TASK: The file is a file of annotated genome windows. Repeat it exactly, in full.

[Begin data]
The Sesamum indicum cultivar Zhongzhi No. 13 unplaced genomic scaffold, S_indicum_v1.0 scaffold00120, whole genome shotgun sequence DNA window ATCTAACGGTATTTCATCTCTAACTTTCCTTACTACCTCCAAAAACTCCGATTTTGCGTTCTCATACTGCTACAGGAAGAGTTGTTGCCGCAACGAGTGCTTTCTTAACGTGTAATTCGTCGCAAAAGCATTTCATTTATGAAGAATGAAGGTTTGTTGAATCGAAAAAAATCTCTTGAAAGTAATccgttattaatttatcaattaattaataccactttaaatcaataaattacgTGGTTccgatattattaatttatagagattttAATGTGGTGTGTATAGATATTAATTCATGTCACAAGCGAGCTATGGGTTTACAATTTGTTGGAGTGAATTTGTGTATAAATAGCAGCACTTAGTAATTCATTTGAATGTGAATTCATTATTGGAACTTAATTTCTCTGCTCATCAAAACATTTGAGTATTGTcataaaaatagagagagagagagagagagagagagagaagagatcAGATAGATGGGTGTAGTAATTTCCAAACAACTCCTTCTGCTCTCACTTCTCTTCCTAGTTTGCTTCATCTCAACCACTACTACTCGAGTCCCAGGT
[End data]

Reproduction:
The Sesamum indicum cultivar Zhongzhi No. 13 unplaced genomic scaffold, S_indicum_v1.0 scaffold00120, whole genome shotgun sequence DNA window ATCTAACGGTATTTCATCTCTAACTTTCCTTACTACCTCCAAAAACTCCGATTTTGCGTTCTCATACTGCTACAGGAAGAGTTGTTGCCGCAACGAGTGCTTTCTTAACGTGTAATTCGTCGCAAAAGCATTTCATTTATGAAGAATGAAGGTTTGTTGAATCGAAAAAAATCTCTTGAAAGTAATccgttattaatttatcaattaattaataccactttaaatcaataaattacgTGGTTccgatattattaatttatagagattttAATGTGGTGTGTATAGATATTAATTCATGTCACAAGCGAGCTATGGGTTTACAATTTGTTGGAGTGAATTTGTGTATAAATAGCAGCACTTAGTAATTCATTTGAATGTGAATTCATTATTGGAACTTAATTTCTCTGCTCATCAAAACATTTGAGTATTGTcataaaaatagagagagagagagagagagagagagagaagagatcAGATAGATGGGTGTAGTAATTTCCAAACAACTCCTTCTGCTCTCACTTCTCTTCCTAGTTTGCTTCATCTCAACCACTACTACTCGAGTCCCAGGT